Magic Resistance (ArM4)
From Project: Redcap
Parma Magica is a topic that has long been debated on the Berk List, and in an attempt to prevent too many more flames, I submit to my sodales the following. Please realize that this is how Parma Magica is defined by ArM4. It does not cover all situations and you will have to make rulings based on your own judgment of how parma and magic resistance work. I only ask that you do not try to claim that your house rules are anything but local rulings.
by Joshua Badgley
- Parma Magica literally translates to 'magic shield.' It is defined in ArM4 as an Hermetic skill, and its description is found on pages 55, 72, and 73 of the 4th ed. rules book. More details can be found on pages 69-74 of the Wizard's Grimoire, Revised Edition (WGRE).
- Parma Magica is a form of magic resistance, and acts per the same rules as other magical resistances, except that it must be reinstated at sunrise and sunset. NOTE: though this is a 'ritual' it is not a 'ritual spell' in the hermetic tradition.
- Resistance may be raised and lowered at will for its duration.
- Resistance only covers the target and anything he wears or holds in his hand.
- Just touching something does not convey protection.
- Parma Magica does not protect against spells that have a range of Personal.
- Parma Magica protects the magus from spells and magical effects that either directly attack the magus, or attack through a magically created media. If a natural result of a spell attacks the magus (someone PeTe the wall under his feet, for example), then the magus will still fall and take damage from that fall unless he is able to avoid it in another way.
- Direct attack
- A direct magical attack is any spell or magical effect that targets the maga specifically. Thus most Perdo, Mentem, Muto, and Rego spells are considered a direct attack. "Healing" spells (Creo) also target the individual, and are thus resisted unless the maga drops her resistance.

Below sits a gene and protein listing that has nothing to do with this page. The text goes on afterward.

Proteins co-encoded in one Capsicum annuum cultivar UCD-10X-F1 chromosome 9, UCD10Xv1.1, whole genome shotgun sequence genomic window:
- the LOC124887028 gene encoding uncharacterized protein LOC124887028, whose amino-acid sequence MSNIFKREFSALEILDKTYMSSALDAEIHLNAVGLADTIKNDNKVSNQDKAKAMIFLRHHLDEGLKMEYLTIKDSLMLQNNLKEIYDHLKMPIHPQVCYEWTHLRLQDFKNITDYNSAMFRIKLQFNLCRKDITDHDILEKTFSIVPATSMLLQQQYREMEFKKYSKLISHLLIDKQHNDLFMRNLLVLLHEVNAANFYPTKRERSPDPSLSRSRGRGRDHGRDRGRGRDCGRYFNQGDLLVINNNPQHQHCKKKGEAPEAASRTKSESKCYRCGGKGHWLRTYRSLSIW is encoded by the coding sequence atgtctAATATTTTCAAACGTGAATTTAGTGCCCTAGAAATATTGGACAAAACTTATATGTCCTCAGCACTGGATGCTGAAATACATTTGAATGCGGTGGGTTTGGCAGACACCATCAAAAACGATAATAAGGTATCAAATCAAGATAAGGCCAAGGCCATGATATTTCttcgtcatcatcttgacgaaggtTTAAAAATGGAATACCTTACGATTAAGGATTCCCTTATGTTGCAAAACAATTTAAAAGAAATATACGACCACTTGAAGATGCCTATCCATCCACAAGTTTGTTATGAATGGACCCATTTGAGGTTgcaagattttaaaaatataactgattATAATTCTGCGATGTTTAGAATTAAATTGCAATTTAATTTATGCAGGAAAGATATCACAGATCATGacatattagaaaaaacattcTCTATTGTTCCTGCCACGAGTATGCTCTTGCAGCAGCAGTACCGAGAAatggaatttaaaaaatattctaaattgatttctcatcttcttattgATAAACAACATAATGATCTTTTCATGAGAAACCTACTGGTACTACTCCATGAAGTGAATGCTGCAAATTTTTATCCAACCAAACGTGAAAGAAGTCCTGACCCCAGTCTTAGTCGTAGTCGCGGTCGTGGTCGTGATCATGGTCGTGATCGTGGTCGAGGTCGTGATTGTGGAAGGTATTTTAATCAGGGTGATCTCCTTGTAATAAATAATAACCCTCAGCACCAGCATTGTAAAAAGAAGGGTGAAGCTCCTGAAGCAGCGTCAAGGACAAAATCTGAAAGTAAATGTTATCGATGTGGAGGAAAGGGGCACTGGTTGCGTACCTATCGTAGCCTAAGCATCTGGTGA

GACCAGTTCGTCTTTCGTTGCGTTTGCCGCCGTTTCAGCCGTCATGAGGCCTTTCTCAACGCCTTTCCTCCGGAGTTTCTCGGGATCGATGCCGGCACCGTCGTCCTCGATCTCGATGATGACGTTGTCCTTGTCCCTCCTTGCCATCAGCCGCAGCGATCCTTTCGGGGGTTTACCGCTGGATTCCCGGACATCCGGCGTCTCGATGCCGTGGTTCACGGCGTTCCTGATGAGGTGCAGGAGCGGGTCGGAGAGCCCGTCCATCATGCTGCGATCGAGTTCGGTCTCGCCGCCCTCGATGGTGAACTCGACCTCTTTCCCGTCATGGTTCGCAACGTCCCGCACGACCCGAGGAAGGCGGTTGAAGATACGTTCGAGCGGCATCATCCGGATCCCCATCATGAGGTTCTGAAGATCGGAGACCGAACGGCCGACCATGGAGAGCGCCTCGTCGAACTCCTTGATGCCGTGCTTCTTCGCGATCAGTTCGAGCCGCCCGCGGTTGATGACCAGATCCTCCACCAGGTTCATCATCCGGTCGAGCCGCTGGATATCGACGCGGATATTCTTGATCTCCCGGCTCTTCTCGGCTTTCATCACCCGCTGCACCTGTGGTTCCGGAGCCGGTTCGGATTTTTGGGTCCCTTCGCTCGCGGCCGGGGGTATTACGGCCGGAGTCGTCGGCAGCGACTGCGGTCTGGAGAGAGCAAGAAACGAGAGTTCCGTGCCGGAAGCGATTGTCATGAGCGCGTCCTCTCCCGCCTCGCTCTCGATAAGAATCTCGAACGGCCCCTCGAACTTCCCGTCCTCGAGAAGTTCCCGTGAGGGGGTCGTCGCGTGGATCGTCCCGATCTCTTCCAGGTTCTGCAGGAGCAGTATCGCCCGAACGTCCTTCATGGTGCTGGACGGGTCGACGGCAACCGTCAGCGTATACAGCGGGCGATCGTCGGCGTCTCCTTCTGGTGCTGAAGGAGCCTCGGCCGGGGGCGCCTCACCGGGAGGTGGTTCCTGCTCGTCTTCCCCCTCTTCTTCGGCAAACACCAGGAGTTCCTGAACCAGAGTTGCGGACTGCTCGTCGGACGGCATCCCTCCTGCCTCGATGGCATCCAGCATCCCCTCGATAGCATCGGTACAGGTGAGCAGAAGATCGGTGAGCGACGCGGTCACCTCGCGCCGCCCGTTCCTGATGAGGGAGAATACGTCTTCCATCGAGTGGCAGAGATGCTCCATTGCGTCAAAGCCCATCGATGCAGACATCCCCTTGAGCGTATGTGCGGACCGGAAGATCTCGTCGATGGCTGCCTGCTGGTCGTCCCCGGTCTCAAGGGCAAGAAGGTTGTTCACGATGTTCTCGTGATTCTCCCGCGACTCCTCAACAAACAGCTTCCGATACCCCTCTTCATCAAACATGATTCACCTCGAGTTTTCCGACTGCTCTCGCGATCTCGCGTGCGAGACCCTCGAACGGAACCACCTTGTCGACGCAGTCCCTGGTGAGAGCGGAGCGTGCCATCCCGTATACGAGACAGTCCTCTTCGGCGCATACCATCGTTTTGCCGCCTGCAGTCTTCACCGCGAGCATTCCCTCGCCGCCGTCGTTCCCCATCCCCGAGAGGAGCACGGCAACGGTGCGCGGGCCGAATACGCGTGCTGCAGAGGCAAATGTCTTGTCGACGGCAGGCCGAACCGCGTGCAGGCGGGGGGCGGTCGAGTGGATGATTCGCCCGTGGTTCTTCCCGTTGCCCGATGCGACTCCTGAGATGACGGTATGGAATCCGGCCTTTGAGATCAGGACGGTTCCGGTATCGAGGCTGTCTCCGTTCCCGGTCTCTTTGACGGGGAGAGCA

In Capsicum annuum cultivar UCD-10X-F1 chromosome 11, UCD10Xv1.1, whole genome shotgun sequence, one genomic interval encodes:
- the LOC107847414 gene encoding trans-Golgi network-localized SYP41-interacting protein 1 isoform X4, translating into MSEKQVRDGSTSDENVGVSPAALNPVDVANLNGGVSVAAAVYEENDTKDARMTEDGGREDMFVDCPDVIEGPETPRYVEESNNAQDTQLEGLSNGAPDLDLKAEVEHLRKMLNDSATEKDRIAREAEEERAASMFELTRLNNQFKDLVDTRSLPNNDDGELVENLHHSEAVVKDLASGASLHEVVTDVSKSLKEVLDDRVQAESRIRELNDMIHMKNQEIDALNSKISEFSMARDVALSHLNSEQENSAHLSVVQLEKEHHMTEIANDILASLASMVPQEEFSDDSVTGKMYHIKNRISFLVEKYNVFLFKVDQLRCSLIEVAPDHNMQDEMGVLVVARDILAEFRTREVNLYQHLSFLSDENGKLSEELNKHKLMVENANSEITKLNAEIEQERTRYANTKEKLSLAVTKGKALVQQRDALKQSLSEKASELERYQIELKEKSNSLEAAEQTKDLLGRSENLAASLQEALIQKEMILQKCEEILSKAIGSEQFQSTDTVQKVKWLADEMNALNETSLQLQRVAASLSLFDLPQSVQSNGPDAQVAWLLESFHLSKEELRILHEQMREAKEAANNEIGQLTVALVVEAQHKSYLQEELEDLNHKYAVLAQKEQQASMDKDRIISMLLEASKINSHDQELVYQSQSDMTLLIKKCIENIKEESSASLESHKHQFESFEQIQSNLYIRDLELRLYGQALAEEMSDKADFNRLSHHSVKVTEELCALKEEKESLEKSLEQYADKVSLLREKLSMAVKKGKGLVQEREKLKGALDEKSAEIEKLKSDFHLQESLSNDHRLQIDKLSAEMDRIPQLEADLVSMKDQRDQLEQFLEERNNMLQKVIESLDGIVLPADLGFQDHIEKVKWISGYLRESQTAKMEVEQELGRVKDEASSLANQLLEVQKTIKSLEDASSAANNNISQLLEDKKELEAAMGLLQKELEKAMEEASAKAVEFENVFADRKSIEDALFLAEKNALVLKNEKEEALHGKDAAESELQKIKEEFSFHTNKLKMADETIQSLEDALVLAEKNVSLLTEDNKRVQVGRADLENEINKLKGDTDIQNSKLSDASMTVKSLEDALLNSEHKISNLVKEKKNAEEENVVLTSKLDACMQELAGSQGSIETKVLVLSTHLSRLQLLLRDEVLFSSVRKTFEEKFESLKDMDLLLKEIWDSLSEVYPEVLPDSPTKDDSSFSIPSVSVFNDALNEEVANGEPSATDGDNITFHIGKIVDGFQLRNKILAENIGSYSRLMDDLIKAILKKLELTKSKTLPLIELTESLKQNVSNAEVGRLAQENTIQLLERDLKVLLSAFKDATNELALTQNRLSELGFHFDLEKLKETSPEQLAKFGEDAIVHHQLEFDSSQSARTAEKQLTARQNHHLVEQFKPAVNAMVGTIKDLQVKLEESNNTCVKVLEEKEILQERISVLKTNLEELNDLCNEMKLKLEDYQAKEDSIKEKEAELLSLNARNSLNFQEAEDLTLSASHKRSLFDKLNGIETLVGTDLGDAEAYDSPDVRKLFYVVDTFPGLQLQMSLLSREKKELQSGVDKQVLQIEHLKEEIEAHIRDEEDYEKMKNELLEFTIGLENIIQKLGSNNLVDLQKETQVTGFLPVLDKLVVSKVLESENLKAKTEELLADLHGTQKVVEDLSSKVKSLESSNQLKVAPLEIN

- Magically created medium
- A magically created medium includes anything created by magic with a duration other than Instant or Permanent (WGRE 73). This includes, rocks, wolves, fire, lightning, towers, and insects.
- NOTE: Canon in no way says whether or not a Muto'd object (an arrow made from smoke, for instance) is a magically created medium or not. This should be determined in your saga, realizing that YMMV.
- You cannot resist spells that change your environment. Neither can you touch, hold, or hit an enchanted object or spell to dispel it. Spells that change your environment include (but are not neccessarily limited to):
- Intellego spells used to view an area, as long as it does not target the caster directly (though a successful resistance roll will let the magus know that he is being watched through magical means).
- Muto spells that change an object other than the resisting magus. Thus a pebble turned into a boulder will not turn into a pebble again when it hits parma, nor will a nest of vipers that has been turned into a pebble. Whether or not it is resisted is not canonically defined and should be decided by the storyguide.
- Perdo spells that destroy something other than the resisting maga. For instance if it destroys the wall on which they are standing or a piece of the branch above their head.
- Rego spells that move things about that may cause other, natural events. For instance if an axe were used to chop down a tree to fall on the magus.
- When Parma Magica protects you from a spell it does not, necessarily, dispel the spell itself. Magically created animals may not attack, or may pop when they do. Flames may peter out or roar past the magus who is protected from their heat. A ReTe rock may stop an drop harmlessly at a maga's feet or be deflected elsewhere. As long as the effect is "dramatically appropriate" (WGRE 74) it is proper.
- Finally, we get the nitpicky details. Some would say that a magical bridge should be resisted by the magus, thus causing them to fall through. David Chart, co-author of WGRE and a contributing author to ArM4, made clear his opinion on this issue: "Magical bridges don't disappear when magi step on them because nothing does. Magi don't have trouble walking on magical bridges because the Parma just stops the impact being damaging, and it wouldn't be anyway."
There are many other controversial examples that are omitted here. That is because much of this is left to the storyguide to decide how powerful parma should be. Even the bridge debate is opinion. Also note that anything above may be changed to fit the storyguide's vision of their gaming world.
Remember that YMMV. Parma is a powerful tool invented by Bonisagus, and most characters won't understand how it works anyway. Use it as a tool to make your adventures more fun and enjoyable, and don't get so bogged down in it that you lose sight of the fact that it is only a game.